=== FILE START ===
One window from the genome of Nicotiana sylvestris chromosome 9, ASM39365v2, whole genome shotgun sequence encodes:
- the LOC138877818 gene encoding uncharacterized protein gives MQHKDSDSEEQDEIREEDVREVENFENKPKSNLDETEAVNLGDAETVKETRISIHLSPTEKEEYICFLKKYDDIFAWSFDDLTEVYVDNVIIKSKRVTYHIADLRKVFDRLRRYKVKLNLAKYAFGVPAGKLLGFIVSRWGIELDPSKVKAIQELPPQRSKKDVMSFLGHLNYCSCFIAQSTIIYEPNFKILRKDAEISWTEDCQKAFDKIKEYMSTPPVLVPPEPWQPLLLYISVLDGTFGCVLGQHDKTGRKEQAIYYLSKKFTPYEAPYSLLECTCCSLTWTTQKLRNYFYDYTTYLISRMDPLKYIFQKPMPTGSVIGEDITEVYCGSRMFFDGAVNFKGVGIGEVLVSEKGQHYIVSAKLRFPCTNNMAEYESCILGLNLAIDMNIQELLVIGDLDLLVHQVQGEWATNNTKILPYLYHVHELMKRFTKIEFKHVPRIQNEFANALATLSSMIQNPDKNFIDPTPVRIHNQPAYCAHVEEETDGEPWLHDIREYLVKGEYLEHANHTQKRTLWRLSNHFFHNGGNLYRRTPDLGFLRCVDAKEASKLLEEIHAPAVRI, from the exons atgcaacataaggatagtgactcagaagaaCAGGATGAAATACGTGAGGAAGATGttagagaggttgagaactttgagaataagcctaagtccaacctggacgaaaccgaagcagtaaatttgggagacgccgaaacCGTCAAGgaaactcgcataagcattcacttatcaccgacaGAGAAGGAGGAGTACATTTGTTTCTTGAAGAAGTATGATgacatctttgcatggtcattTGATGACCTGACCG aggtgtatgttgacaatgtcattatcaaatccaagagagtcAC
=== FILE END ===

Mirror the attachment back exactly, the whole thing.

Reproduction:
One window from the genome of Nicotiana sylvestris chromosome 9, ASM39365v2, whole genome shotgun sequence encodes:
- the LOC138877818 gene encoding uncharacterized protein gives MQHKDSDSEEQDEIREEDVREVENFENKPKSNLDETEAVNLGDAETVKETRISIHLSPTEKEEYICFLKKYDDIFAWSFDDLTEVYVDNVIIKSKRVTYHIADLRKVFDRLRRYKVKLNLAKYAFGVPAGKLLGFIVSRWGIELDPSKVKAIQELPPQRSKKDVMSFLGHLNYCSCFIAQSTIIYEPNFKILRKDAEISWTEDCQKAFDKIKEYMSTPPVLVPPEPWQPLLLYISVLDGTFGCVLGQHDKTGRKEQAIYYLSKKFTPYEAPYSLLECTCCSLTWTTQKLRNYFYDYTTYLISRMDPLKYIFQKPMPTGSVIGEDITEVYCGSRMFFDGAVNFKGVGIGEVLVSEKGQHYIVSAKLRFPCTNNMAEYESCILGLNLAIDMNIQELLVIGDLDLLVHQVQGEWATNNTKILPYLYHVHELMKRFTKIEFKHVPRIQNEFANALATLSSMIQNPDKNFIDPTPVRIHNQPAYCAHVEEETDGEPWLHDIREYLVKGEYLEHANHTQKRTLWRLSNHFFHNGGNLYRRTPDLGFLRCVDAKEASKLLEEIHAPAVRI, from the exons atgcaacataaggatagtgactcagaagaaCAGGATGAAATACGTGAGGAAGATGttagagaggttgagaactttgagaataagcctaagtccaacctggacgaaaccgaagcagtaaatttgggagacgccgaaacCGTCAAGgaaactcgcataagcattcacttatcaccgacaGAGAAGGAGGAGTACATTTGTTTCTTGAAGAAGTATGATgacatctttgcatggtcattTGATGACCTGACCG aggtgtatgttgacaatgtcattatcaaatccaagagagtcAC